On A Personal Note – my family growing

I take this opportunity to announce that I am a third time round grandfather and proud of it.

Yes I now have three grand daughters. My first granddaughter Zeva is two and a half years old and a joy to play with. The other two are both recent arrivals. One, Caitlin will soon be 4 months old, the other, little Ivy, is just 10 days old today.

If I remember when reporting the birth of Caitlin Ivy now makes the three musketeers.

Life is Good!

Nanna, Zeva & Ivy.

A Win for this Elected Member on Street Cleaning

I received advice yesterday from our Depot’s management team that we will be trialling a new system of advance notification of our intent to clean the gutters of a given street.

I suggested early last year after prompting by a resident in Frederick Street Clarence Park that we consider texting selected residents that we are about to clean their street. This resident envisaged a scheme similar to that used by the CFS on bushfire days. People have the opportunity to volunteer to be included in the texting register.

Since then I have continued to nudge this and it appears other councillors have started doing the same.

The benefits of doing this include:

1    That we, as residents, will know our streets are being cleaned.

2     That we will know when which enables us to

a) Get our street parked cars out of the way so that the whole street can be cleaned.
b) Volunteer to sweep the mess on the footpath into the gutters on streets that we know are not wide enough for our footpath sweeper to access.
c) Allow those who get the message to pass it onto neighbours they know have not provided their mobile phone number to.

When I know more about when this may be rolled out I will advise through this blog

Is this the biggest issue facing 4 Councils this year.

Flood Mitigation in the flood plains of the Brownhill Creek catchment area is back in the news as each of the affected councils  start their new year.

I refer in particular to the article in the Hills & Valley Messenger and refer to the link below.


Unley Council has yet to take a position on the project as we seek to further information to show whether any of the proposals have enough substance to be considered. That includes the plan that has gone out already to public consultation or any of the subsequent 5 (no dam) options being promoted by Mitcham Council at this point in time.

I have already posted re my concerns that any these options do not impact on our tree heritage in a similar vein to the impact claimed in Mitcham by the use of a dam. As an elected member of Unley I need to be convinced “beyond reasonable doubt” about the validity of any of the options before i vote for any particular one to be advanced as the solution.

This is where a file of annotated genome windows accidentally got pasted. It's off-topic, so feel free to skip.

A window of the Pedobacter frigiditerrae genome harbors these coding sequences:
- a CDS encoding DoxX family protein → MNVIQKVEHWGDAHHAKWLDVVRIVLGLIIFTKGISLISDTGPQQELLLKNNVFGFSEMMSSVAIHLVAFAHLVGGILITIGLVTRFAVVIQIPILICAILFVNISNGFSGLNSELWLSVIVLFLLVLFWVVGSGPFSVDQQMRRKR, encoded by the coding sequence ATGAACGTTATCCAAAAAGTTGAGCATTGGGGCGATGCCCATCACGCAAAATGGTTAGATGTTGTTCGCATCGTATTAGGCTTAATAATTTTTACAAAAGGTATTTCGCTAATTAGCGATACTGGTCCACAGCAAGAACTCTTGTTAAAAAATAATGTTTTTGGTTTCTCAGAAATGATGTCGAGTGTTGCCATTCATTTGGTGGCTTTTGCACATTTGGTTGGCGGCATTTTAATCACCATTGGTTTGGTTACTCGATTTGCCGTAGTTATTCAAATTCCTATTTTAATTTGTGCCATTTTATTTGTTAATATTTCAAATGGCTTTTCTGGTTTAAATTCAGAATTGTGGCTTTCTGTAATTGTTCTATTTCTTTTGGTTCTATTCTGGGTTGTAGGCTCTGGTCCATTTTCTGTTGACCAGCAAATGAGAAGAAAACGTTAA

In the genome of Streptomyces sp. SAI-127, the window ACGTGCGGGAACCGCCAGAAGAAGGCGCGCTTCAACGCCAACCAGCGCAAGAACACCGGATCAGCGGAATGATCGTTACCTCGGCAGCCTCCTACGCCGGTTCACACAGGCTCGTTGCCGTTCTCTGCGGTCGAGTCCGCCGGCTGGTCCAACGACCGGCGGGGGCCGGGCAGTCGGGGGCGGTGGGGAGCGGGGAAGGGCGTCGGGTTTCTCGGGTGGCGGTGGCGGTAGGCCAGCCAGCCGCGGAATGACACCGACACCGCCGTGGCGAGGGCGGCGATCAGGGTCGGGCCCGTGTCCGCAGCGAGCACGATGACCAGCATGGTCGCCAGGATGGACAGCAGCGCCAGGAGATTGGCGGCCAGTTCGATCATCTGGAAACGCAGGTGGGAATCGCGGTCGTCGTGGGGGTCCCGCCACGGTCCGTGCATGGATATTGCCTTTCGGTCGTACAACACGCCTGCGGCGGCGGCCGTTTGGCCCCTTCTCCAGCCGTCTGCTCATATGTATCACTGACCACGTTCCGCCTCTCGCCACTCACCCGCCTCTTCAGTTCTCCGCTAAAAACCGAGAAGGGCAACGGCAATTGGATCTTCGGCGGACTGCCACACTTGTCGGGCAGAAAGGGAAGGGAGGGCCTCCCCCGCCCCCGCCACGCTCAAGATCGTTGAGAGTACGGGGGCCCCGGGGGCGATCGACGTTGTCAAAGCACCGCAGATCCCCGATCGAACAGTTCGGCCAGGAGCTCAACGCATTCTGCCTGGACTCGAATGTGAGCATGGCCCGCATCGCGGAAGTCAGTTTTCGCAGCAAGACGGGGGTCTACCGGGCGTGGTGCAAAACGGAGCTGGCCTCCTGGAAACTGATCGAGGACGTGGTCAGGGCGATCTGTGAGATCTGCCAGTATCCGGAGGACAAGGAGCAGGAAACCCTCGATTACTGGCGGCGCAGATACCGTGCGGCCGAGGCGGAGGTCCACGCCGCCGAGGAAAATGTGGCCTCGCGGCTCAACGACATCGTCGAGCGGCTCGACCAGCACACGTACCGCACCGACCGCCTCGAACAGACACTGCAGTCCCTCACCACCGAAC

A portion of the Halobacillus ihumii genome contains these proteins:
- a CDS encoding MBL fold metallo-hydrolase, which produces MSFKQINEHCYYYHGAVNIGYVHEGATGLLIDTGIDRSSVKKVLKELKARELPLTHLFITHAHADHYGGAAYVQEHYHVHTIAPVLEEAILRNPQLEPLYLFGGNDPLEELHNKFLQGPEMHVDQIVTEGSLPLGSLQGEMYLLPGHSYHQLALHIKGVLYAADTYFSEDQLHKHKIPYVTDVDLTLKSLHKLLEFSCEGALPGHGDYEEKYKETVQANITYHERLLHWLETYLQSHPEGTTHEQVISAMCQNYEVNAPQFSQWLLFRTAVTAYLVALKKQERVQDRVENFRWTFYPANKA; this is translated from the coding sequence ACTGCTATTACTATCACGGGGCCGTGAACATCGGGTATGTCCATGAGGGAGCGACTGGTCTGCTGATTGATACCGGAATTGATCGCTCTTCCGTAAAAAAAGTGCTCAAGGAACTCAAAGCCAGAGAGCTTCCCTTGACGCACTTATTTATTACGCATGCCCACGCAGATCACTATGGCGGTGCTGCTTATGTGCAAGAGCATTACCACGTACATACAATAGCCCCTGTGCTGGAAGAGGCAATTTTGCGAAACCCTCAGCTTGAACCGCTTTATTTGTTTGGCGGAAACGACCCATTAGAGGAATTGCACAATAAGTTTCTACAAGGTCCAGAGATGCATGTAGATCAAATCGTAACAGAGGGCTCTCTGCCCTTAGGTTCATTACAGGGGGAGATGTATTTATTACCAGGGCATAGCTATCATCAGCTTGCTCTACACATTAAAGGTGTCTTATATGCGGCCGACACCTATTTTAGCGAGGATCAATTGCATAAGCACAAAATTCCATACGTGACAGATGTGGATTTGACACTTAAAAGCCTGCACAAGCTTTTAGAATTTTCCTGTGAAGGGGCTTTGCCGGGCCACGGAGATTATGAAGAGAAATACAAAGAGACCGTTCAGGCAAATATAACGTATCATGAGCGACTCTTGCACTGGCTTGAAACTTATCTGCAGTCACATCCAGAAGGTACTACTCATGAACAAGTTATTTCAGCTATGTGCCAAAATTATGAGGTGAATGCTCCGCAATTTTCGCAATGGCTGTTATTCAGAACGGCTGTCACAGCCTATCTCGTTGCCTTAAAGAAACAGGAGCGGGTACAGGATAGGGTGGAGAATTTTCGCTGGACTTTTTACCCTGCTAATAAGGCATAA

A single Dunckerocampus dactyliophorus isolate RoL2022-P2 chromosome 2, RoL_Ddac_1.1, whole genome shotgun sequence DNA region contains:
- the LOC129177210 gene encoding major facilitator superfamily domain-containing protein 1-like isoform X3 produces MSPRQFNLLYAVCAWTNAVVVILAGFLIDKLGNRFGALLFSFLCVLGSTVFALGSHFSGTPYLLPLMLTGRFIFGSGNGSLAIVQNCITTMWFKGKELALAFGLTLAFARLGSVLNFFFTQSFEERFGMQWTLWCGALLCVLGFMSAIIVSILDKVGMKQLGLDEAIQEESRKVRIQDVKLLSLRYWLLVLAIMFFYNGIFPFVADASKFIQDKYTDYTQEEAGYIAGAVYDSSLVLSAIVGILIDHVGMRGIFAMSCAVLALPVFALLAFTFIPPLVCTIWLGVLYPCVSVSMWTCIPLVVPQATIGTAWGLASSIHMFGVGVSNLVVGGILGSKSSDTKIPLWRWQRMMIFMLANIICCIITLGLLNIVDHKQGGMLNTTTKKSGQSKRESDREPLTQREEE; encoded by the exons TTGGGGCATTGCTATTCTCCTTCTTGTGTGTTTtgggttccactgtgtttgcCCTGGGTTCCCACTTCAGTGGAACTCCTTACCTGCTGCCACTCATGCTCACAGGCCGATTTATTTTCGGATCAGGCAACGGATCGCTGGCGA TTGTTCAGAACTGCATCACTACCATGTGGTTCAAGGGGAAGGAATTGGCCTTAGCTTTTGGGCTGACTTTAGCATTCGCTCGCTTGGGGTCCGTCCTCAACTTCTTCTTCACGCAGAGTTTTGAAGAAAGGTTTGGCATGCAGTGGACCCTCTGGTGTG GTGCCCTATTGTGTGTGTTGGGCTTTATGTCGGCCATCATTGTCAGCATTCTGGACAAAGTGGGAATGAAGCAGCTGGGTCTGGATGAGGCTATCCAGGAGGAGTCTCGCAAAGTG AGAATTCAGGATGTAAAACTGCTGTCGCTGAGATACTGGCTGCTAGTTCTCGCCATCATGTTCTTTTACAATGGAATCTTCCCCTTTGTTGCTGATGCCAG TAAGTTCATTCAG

There is surely a lot of water to flow under the bridge before this one can be solved I suspect.

When the time comes we need to hear the views of the citizens of Unley, both those affected by the flood plains and those who aren’t and we need to take a balanced position so that our Community actually benefits.

iPads are Go!

At last night’s council meeting we approve the use of iPads for elected members. I was impressed at the responsible debate on this topic as there will be issues with introducing this particular piece of technology.

Certainly it has the potential to empower us; to keep us in the timely loop as never before; to allow us to cart around our agenda and supporting documentation, along with all the other paperwork we get landed with in a single small receptacle; to be able to keep and access the mountains of information we receive.

iPads will come with a steep learning curve however and I don’t necessarily mean how to use the technology but in developing the disciplines to use it wisely. I am confident, having heard the debate last night that we are as a collective body, ready to step out of our comfort zones and give this a fair dinkum effort to make it work.

If we do there will be significant savings to our budget and we can lay claim to being green due to the vast reduction in paper we will produce.

Unley Museum Silver Collection Exhibition

Mayor Lachlan Clyne opened the new exhibition at the Unley Museum last week.
Volunteers, Friends, Councillors, Curators, Mayors and members of the museum and history community attended. The afternoon included speeches from Mayor Clyne, Anne Milne (Friends of the Unley Museum President), and Elizabeth Hartnell (current Curator).

The new exhibition is the Silver Selection from Our Collection.